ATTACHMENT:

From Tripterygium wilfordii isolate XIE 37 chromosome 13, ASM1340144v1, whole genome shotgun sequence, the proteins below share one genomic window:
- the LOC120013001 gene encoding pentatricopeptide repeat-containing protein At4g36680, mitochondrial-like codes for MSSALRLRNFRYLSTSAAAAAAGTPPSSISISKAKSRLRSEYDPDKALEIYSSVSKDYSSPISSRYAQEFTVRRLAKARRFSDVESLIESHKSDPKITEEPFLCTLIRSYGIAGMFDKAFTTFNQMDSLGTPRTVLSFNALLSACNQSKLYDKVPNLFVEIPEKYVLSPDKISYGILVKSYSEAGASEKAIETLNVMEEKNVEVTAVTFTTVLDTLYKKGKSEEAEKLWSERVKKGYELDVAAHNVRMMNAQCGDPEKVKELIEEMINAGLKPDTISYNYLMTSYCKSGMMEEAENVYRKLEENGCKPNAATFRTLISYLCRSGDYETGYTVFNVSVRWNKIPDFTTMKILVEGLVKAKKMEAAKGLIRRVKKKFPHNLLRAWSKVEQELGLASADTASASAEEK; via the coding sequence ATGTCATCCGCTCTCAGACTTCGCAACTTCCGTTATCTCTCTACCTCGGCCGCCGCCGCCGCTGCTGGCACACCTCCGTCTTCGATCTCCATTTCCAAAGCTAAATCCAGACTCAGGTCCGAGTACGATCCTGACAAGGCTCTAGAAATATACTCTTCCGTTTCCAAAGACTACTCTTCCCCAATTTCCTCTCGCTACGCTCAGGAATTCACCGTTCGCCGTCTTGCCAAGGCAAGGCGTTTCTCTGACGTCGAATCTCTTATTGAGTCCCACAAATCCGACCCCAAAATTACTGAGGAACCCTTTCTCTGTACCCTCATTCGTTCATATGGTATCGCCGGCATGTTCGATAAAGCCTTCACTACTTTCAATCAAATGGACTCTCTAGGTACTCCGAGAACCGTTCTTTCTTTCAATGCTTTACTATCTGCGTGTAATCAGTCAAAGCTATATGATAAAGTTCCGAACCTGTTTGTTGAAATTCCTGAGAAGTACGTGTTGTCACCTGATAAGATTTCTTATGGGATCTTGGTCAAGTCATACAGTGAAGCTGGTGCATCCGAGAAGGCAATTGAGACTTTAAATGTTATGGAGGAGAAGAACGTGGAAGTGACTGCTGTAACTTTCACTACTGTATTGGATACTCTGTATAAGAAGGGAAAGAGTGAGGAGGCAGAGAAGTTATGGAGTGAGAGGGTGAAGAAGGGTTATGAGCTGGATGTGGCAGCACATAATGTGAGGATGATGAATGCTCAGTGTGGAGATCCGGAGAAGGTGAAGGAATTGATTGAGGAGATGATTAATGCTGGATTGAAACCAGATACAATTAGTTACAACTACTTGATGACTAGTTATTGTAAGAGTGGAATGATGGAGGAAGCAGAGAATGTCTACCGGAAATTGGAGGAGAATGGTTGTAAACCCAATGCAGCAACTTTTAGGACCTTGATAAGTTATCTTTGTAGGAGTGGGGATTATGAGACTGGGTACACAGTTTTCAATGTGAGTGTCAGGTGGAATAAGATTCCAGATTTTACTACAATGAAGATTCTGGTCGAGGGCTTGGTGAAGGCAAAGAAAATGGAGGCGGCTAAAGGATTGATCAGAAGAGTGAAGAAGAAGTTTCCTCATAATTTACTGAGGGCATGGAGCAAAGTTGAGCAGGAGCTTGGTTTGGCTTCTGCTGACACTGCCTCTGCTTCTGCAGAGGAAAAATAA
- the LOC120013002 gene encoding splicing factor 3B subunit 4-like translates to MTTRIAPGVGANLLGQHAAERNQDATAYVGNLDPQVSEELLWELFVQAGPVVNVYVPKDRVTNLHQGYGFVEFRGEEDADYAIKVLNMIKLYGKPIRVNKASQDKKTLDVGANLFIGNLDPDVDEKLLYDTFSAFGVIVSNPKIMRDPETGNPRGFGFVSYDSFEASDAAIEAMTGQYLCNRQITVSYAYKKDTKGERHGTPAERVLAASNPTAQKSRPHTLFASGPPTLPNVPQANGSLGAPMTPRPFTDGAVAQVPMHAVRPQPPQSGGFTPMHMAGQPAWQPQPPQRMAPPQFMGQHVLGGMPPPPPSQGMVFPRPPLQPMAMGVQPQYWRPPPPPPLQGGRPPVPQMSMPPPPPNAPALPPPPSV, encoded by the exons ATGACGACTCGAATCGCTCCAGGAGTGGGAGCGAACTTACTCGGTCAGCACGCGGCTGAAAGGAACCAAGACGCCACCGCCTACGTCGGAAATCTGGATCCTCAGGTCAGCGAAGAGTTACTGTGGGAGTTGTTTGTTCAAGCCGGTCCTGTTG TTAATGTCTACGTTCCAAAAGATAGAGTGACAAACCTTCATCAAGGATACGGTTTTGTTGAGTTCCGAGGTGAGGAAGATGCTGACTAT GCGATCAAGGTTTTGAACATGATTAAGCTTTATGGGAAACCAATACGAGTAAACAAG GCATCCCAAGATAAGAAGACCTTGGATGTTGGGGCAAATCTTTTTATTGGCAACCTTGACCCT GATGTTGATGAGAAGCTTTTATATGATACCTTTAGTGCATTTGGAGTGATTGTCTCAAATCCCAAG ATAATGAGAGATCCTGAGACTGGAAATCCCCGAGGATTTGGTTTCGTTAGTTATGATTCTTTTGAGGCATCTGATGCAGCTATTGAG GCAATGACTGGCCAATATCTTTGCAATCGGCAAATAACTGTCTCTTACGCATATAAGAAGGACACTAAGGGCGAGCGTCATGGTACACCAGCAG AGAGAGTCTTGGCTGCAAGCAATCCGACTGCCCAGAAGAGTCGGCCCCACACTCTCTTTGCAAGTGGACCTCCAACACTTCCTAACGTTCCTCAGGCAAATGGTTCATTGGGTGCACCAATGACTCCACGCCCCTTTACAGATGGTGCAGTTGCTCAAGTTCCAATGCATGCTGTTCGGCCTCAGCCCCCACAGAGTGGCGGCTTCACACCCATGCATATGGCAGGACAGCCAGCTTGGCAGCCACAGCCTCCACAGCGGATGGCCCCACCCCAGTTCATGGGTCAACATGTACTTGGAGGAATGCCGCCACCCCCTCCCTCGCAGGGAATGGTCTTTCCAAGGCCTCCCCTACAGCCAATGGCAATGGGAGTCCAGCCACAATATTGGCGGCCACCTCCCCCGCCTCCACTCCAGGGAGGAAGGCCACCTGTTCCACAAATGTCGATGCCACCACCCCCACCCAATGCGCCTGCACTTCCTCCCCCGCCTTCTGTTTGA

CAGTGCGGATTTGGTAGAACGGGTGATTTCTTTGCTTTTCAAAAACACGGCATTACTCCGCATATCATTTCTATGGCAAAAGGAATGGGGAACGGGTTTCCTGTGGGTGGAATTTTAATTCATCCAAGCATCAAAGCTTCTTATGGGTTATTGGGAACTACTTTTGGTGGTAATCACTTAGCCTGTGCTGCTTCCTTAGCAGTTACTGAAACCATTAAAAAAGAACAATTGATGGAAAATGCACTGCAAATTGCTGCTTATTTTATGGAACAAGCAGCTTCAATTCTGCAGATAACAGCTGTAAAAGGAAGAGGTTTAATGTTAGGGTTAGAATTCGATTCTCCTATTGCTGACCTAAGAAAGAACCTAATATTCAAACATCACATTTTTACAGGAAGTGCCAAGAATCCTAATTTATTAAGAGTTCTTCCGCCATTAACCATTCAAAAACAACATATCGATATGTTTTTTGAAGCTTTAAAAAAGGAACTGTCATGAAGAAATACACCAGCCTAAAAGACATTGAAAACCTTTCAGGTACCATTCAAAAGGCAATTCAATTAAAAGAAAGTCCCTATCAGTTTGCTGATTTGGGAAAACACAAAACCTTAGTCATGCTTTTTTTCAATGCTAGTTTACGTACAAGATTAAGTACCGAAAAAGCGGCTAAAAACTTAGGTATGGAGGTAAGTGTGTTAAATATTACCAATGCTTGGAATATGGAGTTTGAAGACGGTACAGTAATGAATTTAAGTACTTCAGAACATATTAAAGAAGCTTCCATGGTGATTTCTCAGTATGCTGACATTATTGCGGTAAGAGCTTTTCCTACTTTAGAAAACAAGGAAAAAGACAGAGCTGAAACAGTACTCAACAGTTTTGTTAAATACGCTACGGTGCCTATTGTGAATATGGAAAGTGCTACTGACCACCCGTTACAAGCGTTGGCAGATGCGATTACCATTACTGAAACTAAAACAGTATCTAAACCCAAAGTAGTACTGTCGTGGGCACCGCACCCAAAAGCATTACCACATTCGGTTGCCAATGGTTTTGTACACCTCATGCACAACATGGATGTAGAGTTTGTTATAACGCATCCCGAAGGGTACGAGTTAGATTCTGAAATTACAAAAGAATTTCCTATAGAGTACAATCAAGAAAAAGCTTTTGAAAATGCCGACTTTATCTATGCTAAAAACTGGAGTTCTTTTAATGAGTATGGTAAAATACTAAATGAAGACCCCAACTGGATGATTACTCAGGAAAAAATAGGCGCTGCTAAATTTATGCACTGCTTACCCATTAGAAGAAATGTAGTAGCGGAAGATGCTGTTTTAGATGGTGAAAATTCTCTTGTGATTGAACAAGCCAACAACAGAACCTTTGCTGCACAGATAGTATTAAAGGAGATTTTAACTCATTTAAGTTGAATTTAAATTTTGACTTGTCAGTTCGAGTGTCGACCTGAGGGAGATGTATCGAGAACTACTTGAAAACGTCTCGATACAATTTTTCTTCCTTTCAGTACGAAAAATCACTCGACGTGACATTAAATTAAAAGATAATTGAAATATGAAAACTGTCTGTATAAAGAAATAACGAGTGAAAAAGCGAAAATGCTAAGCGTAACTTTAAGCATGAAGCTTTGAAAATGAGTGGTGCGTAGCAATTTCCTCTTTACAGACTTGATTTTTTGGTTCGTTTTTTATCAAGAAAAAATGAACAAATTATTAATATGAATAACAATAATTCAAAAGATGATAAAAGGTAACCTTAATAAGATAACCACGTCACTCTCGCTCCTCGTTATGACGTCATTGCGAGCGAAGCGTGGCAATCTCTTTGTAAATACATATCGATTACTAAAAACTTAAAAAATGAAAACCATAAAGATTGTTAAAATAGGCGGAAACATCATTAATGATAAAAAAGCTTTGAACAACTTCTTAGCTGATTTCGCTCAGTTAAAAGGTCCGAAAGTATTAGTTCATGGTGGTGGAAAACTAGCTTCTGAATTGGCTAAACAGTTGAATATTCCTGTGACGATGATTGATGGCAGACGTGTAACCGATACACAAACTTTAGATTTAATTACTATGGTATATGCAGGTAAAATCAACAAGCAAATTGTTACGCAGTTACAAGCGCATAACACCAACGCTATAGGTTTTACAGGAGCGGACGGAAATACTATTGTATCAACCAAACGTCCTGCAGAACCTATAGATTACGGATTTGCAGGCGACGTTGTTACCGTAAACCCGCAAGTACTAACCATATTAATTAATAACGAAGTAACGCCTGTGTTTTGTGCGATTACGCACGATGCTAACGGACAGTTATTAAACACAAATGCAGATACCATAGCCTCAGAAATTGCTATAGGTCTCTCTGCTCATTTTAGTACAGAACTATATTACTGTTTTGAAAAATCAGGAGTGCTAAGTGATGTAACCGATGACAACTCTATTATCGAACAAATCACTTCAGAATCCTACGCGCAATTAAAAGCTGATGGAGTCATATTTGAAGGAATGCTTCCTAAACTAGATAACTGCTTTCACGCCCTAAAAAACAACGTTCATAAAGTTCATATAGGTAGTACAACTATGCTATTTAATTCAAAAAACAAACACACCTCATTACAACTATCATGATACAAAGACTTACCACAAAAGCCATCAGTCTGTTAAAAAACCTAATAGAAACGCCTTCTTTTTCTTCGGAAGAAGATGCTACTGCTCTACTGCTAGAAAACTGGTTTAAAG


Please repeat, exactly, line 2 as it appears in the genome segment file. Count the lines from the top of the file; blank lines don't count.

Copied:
- the LOC120013001 gene encoding pentatricopeptide repeat-containing protein At4g36680, mitochondrial-like codes for MSSALRLRNFRYLSTSAAAAAAGTPPSSISISKAKSRLRSEYDPDKALEIYSSVSKDYSSPISSRYAQEFTVRRLAKARRFSDVESLIESHKSDPKITEEPFLCTLIRSYGIAGMFDKAFTTFNQMDSLGTPRTVLSFNALLSACNQSKLYDKVPNLFVEIPEKYVLSPDKISYGILVKSYSEAGASEKAIETLNVMEEKNVEVTAVTFTTVLDTLYKKGKSEEAEKLWSERVKKGYELDVAAHNVRMMNAQCGDPEKVKELIEEMINAGLKPDTISYNYLMTSYCKSGMMEEAENVYRKLEENGCKPNAATFRTLISYLCRSGDYETGYTVFNVSVRWNKIPDFTTMKILVEGLVKAKKMEAAKGLIRRVKKKFPHNLLRAWSKVEQELGLASADTASASAEEK; via the coding sequence ATGTCATCCGCTCTCAGACTTCGCAACTTCCGTTATCTCTCTACCTCGGCCGCCGCCGCCGCTGCTGGCACACCTCCGTCTTCGATCTCCATTTCCAAAGCTAAATCCAGACTCAGGTCCGAGTACGATCCTGACAAGGCTCTAGAAATATACTCTTCCGTTTCCAAAGACTACTCTTCCCCAATTTCCTCTCGCTACGCTCAGGAATTCACCGTTCGCCGTCTTGCCAAGGCAAGGCGTTTCTCTGACGTCGAATCTCTTATTGAGTCCCACAAATCCGACCCCAAAATTACTGAGGAACCCTTTCTCTGTACCCTCATTCGTTCATATGGTATCGCCGGCATGTTCGATAAAGCCTTCACTACTTTCAATCAAATGGACTCTCTAGGTACTCCGAGAACCGTTCTTTCTTTCAATGCTTTACTATCTGCGTGTAATCAGTCAAAGCTATATGATAAAGTTCCGAACCTGTTTGTTGAAATTCCTGAGAAGTACGTGTTGTCACCTGATAAGATTTCTTATGGGATCTTGGTCAAGTCATACAGTGAAGCTGGTGCATCCGAGAAGGCAATTGAGACTTTAAATGTTATGGAGGAGAAGAACGTGGAAGTGACTGCTGTAACTTTCACTACTGTATTGGATACTCTGTATAAGAAGGGAAAGAGTGAGGAGGCAGAGAAGTTATGGAGTGAGAGGGTGAAGAAGGGTTATGAGCTGGATGTGGCAGCACATAATGTGAGGATGATGAATGCTCAGTGTGGAGATCCGGAGAAGGTGAAGGAATTGATTGAGGAGATGATTAATGCTGGATTGAAACCAGATACAATTAGTTACAACTACTTGATGACTAGTTATTGTAAGAGTGGAATGATGGAGGAAGCAGAGAATGTCTACCGGAAATTGGAGGAGAATGGTTGTAAACCCAATGCAGCAACTTTTAGGACCTTGATAAGTTATCTTTGTAGGAGTGGGGATTATGAGACTGGGTACACAGTTTTCAATGTGAGTGTCAGGTGGAATAAGATTCCAGATTTTACTACAATGAAGATTCTGGTCGAGGGCTTGGTGAAGGCAAAGAAAATGGAGGCGGCTAAAGGATTGATCAGAAGAGTGAAGAAGAAGTTTCCTCATAATTTACTGAGGGCATGGAGCAAAGTTGAGCAGGAGCTTGGTTTGGCTTCTGCTGACACTGCCTCTGCTTCTGCAGAGGAAAAATAA